{1 - 24} GreyGrey
{25 - 49} GreenGreen
{50 - 499} BlueBlue
{500 - 4999} OrangeOrange
{5000 - 24999} RedRed
{25000+} BlackBlack

Please confirm that you would like to report this for an admin to review.


Premed/ Delaying TX

I’ve been working at a practice with one dentist for about a year now. Every time I have a patient with recent heart surgery or rods/pins that I’m concerned about either delaying treatment or needing a premed, he always says no. The only thing he thinks they should premed for are total joint replacements, and never is there a need to delay treatment. Should I mention I’m not allowed to take BP! I’m in situations where I’m uncomfortable with treatment regularly and today made me think hard about looking for something else. Is anyone else in these situations? What is the protocol in your office?



Confirm that you would like to Remove Email Alerts for your question. You cant undo this and you will not be able to re-subscribe.


7 Answers

Sue, thanks! I have searched the ADA and the American heart association, but nothing conclusive about delaying tx, just about what to and what not to premed for. It looks like asking the patients physician is the most responsible way to go, but my dentist wouldn’t put up with that if it meant rescheduling and concerning the patient.

Confirm that you would like to select this answer as the "Best Answer" to your question. This will bring this answer to to top and be highlighted as "Best Answer". You can always change this if a better answer is given.


When in doubt always contact the patient’s physician and document that you did so. Don’t do anything you aren’t comfortable with! Here is a link to the ADA’s recommendations (you may want to print it for your doctor!): http://www.ada.org/en/member-center/oral-health-topics/antibiotic-prophylaxis

Confirm that you would like to select this answer as the "Best Answer" to your question. This will bring this answer to to top and be highlighted as "Best Answer". You can always change this if a better answer is given.


They have changed protocol for stemmed so many times. Your best resources would be the ADS and American Heart Association. Show him the literature if it is not in accordance with his protocols. Of course you can always check with the pts. MD too.
It is tough working with a boss that doesn’t treat you like a knowledgeable professional, if you are asked to do things you are not comfortable with, document, document, document!

Confirm that you would like to select this answer as the "Best Answer" to your question. This will bring this answer to to top and be highlighted as "Best Answer". You can always change this if a better answer is given.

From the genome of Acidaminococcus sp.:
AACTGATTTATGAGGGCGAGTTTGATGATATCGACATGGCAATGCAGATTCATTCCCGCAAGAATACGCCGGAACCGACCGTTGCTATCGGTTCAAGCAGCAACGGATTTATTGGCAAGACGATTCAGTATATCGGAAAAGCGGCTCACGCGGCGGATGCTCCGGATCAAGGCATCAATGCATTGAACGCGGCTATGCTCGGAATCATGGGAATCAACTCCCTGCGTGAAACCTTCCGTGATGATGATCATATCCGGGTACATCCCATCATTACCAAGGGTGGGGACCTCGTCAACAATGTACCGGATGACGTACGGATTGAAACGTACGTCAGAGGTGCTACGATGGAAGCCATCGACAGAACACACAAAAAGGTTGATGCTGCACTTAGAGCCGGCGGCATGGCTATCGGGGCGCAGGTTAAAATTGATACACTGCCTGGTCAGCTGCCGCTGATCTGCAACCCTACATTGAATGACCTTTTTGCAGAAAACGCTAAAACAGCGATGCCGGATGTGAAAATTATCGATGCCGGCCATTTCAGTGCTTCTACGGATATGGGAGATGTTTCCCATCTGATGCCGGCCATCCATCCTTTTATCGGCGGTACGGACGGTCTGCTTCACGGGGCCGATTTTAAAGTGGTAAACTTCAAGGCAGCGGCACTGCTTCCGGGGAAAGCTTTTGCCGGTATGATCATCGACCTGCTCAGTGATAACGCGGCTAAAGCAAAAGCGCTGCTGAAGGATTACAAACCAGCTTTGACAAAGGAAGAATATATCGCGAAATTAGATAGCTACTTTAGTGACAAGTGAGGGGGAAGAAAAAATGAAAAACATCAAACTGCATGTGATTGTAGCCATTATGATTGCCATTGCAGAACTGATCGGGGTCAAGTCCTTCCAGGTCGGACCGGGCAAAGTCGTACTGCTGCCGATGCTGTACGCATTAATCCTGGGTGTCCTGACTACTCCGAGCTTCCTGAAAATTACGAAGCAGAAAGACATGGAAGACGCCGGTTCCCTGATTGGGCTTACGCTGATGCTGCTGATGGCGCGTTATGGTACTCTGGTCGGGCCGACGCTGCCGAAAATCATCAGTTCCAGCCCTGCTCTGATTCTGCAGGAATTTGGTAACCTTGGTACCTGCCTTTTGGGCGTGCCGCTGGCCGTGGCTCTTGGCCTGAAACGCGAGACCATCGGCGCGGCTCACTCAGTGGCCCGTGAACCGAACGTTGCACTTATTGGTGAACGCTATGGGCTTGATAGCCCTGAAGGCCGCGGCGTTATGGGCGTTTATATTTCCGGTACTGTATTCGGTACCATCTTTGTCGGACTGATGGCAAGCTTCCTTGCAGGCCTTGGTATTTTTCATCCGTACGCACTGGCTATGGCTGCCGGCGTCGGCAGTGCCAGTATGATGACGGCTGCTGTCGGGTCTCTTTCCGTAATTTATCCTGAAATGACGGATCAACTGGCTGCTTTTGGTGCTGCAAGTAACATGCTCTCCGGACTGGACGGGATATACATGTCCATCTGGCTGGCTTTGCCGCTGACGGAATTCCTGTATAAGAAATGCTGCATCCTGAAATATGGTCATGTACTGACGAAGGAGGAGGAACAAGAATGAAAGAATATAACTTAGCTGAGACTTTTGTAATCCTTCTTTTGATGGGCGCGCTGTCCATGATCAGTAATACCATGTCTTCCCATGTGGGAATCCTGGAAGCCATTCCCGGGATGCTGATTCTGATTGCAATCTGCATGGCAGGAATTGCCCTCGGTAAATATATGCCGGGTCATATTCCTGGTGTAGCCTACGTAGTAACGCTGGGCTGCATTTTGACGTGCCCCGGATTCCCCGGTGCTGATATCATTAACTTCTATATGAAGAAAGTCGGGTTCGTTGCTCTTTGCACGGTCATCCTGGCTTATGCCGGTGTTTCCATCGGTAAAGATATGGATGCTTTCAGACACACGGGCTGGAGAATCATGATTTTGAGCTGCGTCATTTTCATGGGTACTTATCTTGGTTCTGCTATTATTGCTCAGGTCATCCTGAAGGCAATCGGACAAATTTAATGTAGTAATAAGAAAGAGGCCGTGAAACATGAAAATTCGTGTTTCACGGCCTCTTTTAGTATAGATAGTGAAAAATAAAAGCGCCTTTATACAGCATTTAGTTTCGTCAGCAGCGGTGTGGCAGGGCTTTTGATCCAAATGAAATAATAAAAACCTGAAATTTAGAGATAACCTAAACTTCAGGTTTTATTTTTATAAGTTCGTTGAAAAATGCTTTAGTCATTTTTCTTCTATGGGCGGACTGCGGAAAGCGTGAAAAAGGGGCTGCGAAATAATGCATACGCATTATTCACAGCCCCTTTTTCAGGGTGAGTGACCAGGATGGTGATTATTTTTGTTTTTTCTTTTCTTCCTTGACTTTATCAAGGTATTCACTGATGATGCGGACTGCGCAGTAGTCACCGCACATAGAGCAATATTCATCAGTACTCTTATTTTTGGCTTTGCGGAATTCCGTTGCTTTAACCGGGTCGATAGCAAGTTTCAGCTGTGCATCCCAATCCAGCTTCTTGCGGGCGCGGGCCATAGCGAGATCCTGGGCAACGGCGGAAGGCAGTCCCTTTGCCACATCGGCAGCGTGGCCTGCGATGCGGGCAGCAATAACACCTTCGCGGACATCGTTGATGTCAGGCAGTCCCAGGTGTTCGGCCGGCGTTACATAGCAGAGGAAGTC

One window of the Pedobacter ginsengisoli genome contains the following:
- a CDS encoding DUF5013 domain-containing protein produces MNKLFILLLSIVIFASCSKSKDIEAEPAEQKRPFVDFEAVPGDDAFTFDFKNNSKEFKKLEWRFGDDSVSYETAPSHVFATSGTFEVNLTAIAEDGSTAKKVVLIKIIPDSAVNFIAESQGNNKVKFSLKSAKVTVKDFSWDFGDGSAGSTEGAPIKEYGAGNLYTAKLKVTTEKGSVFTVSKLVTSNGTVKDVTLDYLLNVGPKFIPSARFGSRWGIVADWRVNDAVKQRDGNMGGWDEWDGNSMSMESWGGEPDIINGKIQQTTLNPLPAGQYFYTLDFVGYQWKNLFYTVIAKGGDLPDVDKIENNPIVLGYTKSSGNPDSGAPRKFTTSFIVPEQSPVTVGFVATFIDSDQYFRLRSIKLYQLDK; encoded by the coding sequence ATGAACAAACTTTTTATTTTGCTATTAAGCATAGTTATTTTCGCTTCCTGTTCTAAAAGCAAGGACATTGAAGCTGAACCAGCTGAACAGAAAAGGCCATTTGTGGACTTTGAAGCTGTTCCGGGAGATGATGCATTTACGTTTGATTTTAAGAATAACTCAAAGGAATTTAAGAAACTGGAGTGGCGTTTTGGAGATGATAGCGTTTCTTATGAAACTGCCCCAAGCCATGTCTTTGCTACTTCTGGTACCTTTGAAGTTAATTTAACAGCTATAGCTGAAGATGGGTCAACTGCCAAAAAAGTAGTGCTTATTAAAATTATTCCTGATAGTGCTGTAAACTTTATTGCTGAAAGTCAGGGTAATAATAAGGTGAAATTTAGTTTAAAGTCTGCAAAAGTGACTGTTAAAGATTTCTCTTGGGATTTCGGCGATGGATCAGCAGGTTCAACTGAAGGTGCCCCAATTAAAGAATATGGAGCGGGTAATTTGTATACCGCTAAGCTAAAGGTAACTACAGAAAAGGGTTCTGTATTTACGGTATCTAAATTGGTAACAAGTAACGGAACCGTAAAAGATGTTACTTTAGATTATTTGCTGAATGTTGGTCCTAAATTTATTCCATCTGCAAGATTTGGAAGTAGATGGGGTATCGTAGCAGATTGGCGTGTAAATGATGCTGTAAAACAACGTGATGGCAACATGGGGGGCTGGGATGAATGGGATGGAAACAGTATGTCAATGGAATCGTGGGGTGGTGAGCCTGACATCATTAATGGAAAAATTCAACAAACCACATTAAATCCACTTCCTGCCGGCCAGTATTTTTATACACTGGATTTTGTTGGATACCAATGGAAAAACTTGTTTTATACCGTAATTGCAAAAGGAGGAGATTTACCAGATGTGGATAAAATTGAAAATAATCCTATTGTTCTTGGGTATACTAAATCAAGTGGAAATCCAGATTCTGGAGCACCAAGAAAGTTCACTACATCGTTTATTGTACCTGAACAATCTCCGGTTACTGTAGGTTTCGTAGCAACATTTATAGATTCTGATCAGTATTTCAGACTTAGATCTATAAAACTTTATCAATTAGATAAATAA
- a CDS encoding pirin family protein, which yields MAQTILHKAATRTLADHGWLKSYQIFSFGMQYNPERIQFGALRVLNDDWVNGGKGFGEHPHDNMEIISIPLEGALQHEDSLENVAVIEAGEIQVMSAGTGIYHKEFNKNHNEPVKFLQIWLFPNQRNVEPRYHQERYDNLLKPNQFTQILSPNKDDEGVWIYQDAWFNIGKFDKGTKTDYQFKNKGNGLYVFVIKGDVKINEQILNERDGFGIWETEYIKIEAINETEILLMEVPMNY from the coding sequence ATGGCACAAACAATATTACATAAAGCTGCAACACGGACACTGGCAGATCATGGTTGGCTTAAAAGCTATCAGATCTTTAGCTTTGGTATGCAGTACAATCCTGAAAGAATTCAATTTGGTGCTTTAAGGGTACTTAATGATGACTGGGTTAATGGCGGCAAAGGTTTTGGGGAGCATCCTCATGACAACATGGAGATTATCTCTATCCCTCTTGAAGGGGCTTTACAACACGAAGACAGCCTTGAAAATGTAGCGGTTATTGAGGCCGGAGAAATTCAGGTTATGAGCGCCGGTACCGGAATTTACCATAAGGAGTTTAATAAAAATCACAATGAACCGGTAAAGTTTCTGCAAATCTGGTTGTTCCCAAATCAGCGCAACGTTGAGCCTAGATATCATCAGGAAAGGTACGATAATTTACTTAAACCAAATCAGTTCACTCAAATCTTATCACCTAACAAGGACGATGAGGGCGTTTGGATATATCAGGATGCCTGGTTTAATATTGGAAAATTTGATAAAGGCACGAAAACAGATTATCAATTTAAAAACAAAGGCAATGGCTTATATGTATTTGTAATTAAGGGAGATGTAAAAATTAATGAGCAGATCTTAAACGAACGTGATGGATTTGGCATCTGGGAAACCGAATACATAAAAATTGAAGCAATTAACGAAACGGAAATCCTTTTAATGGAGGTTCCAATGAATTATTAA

We always ask for clearance from the patient’s physician. It’s just safer that way for everyone. Why aren’t you allowed to take BP?

Confirm that you would like to select this answer as the "Best Answer" to your question. This will bring this answer to to top and be highlighted as "Best Answer". You can always change this if a better answer is given.


When he’s at his office it’s either nap time or social hour, so the vast majority of the patients are his friends or family (he’s Greek, he has a lot of family). He wouldn’t want to “inconvenience” them with BP. In the same way, he doesn’t like me to tell people about their perio issues as it would inconvenience them and insult them. He usually tries to downplay or disregard perio issues entirely ( but I still tell them what they need to hear, and some people are in bad shape). What if we had to tell a pt their BP was too high! We would have to reschedule! gasp! Or they may be insulted!
He’s a dentist who doesn’t want any problems….he’s nearing retirement…..so the way he’s used to is the way it’ll stay.

Confirm that you would like to select this answer as the "Best Answer" to your question. This will bring this answer to to top and be highlighted as "Best Answer". You can always change this if a better answer is given.


Protocols are continuously changing. Current literature states full joint replacement, heart valve replacement, or hx of endocarditis. No longer are all heart murmurs or partial joints needing premed. Here, the cardiologists rec not procedure for 3-6 months after tx but no premed needed.

Confirm that you would like to select this answer as the "Best Answer" to your question. This will bring this answer to to top and be highlighted as "Best Answer". You can always change this if a better answer is given.


If he isn’t retiring tomorrow, you might need to move on. He is practicing managed neglect…

Confirm that you would like to select this answer as the "Best Answer" to your question. This will bring this answer to to top and be highlighted as "Best Answer". You can always change this if a better answer is given.


You must be Logged In to Answer this Question

Already a Member, Log In
Not a member yet? Sign Up

Search

Categories

Like Kara RDH on Facebook!